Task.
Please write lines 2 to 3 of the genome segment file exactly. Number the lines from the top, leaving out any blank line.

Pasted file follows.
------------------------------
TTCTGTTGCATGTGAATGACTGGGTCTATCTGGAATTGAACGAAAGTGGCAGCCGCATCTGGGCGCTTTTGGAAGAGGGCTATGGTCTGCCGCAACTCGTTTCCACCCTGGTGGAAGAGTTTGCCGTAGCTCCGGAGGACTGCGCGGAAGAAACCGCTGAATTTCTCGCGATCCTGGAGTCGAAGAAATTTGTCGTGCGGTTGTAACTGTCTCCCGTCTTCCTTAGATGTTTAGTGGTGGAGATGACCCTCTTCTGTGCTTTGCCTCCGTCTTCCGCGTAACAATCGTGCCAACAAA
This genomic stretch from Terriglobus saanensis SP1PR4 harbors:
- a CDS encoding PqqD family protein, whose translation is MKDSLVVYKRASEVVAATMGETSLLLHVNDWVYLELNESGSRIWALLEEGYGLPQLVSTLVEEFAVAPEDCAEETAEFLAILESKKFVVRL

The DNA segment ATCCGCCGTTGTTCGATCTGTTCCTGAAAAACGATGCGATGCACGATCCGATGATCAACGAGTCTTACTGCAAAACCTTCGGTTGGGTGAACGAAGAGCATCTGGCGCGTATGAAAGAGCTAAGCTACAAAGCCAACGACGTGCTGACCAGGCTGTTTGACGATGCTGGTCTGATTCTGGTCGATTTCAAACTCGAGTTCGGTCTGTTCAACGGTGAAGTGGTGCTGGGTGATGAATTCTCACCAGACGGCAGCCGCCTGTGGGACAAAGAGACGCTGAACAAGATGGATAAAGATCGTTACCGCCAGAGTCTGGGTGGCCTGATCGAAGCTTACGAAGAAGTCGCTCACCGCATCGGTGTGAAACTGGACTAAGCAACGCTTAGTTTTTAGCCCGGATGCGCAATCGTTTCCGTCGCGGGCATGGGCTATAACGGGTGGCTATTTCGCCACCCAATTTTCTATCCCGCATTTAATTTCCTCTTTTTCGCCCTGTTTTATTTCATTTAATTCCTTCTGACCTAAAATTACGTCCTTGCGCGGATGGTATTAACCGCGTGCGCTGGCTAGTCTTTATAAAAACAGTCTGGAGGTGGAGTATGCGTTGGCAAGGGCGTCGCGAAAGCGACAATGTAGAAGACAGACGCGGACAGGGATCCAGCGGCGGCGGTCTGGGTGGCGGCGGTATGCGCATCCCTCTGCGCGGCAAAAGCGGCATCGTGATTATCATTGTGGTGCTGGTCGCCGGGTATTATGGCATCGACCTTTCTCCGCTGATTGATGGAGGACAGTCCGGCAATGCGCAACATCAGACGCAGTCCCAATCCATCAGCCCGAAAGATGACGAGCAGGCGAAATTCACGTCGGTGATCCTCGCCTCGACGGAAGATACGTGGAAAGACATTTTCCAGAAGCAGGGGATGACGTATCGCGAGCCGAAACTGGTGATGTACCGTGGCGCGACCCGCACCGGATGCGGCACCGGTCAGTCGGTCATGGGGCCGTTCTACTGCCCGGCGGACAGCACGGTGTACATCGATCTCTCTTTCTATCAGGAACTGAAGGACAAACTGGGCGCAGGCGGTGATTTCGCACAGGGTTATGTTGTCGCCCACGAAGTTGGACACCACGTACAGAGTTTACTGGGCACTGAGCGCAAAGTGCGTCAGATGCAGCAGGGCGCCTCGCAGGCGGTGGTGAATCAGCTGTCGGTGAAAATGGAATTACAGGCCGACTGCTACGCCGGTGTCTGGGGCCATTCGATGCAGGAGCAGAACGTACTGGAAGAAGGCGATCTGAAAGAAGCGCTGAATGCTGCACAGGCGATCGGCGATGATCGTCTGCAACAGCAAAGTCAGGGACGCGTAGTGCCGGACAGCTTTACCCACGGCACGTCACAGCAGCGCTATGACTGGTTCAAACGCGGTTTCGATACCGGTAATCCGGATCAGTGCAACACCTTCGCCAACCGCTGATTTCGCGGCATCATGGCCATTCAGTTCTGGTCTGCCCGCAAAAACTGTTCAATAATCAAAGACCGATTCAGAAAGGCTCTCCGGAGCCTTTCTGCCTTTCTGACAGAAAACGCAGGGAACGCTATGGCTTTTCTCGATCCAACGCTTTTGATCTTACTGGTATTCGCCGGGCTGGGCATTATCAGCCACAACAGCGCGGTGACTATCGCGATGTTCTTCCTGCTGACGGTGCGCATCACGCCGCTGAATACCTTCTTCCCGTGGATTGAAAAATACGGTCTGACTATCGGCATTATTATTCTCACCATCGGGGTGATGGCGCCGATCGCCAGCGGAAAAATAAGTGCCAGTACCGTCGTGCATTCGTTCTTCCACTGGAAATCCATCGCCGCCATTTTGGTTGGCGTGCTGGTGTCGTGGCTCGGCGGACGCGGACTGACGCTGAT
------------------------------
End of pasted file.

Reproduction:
This genomic stretch from Terriglobus saanensis SP1PR4 harbors:
- a CDS encoding PqqD family protein, whose translation is MKDSLVVYKRASEVVAATMGETSLLLHVNDWVYLELNESGSRIWALLEEGYGLPQLVSTLVEEFAVAPEDCAEETAEFLAILESKKFVVRL